A clinical syndrome identical to the chronic mountain sickness of the Andes occurs commonly in Lhasa, Tibet. It affects, almost exclusively, the immigrant Han population and develops after an average of 15 years’ residence at high altitude. The early symptoms are attributable to polycythaemia – headache, dizziness, loss of memory and fatigue being prominent. In the later stages of the disease, dyspnoea and peripheral oedema develop. Haemodynamic investigations show pulmonary hypertension with a normal cardiac output and dilatation of the right ventricle in the long-established case. Respiratory gas studies provide evidence of alveolar underventilation and ventilation: perfusion inbomogeneity. Both clinical and investigatory data suggest that the earlier stages of the disease are dominated by polycythaemia, while cardiopulmonary involvement increases with the duration of the disease. The disease is rare in women and uncommon in Tibetans. Cigarette smoking appears to be a contributory factor.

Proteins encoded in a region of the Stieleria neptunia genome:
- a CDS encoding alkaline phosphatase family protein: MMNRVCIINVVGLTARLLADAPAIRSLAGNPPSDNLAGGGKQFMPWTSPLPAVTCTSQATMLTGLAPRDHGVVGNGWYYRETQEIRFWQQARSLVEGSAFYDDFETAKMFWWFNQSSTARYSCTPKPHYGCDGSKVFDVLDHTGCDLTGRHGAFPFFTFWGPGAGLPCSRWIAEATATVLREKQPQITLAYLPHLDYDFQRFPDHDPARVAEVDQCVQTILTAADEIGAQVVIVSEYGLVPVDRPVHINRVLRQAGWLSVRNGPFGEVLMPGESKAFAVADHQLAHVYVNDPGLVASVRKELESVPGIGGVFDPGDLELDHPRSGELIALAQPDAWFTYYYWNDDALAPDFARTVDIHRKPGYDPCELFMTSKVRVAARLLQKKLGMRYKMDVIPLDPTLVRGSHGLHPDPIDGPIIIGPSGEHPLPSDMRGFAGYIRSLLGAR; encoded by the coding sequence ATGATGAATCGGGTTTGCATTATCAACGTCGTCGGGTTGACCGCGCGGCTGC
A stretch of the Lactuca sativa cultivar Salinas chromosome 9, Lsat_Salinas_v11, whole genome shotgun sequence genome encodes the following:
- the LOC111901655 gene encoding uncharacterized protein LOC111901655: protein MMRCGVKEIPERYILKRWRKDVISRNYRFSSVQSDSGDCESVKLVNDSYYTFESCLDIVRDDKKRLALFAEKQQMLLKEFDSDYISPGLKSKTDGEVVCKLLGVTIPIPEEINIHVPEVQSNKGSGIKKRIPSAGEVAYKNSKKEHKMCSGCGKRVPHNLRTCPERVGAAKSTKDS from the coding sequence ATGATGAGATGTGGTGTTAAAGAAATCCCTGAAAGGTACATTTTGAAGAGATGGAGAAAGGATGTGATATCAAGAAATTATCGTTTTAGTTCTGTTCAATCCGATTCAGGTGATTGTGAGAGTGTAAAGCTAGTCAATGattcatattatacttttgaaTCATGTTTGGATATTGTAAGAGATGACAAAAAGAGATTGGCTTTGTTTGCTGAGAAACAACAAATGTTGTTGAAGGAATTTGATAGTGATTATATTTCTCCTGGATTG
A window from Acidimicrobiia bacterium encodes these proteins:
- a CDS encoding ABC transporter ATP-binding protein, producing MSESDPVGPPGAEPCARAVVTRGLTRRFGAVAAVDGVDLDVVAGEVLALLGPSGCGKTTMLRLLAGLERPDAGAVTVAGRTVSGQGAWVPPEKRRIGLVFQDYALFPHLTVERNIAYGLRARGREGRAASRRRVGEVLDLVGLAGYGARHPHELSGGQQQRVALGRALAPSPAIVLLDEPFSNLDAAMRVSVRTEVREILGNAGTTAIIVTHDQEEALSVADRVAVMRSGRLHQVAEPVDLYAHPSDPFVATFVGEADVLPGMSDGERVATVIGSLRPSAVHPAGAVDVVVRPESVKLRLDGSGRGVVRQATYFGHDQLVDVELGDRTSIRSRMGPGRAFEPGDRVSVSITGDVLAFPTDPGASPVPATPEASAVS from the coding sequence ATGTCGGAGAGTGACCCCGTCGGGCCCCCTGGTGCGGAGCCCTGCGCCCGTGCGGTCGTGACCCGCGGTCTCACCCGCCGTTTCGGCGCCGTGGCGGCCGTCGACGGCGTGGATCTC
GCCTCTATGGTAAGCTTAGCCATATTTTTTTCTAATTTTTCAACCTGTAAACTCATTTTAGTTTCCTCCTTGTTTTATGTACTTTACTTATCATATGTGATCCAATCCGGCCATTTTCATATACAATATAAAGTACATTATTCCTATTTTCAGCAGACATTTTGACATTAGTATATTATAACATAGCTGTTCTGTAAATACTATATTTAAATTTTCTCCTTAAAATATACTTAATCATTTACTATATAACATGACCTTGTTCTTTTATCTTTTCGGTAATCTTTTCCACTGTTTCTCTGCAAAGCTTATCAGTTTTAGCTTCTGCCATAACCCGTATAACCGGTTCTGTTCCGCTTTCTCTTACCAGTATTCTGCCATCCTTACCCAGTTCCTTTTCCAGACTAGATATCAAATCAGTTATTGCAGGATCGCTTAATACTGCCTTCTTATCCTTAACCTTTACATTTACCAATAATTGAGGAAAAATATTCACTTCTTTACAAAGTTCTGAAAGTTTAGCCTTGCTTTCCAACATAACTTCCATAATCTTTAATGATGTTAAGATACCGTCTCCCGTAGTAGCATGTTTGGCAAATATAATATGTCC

|Original language||English (US)|
|Number of pages||20|
|State||Published - Jun 1989|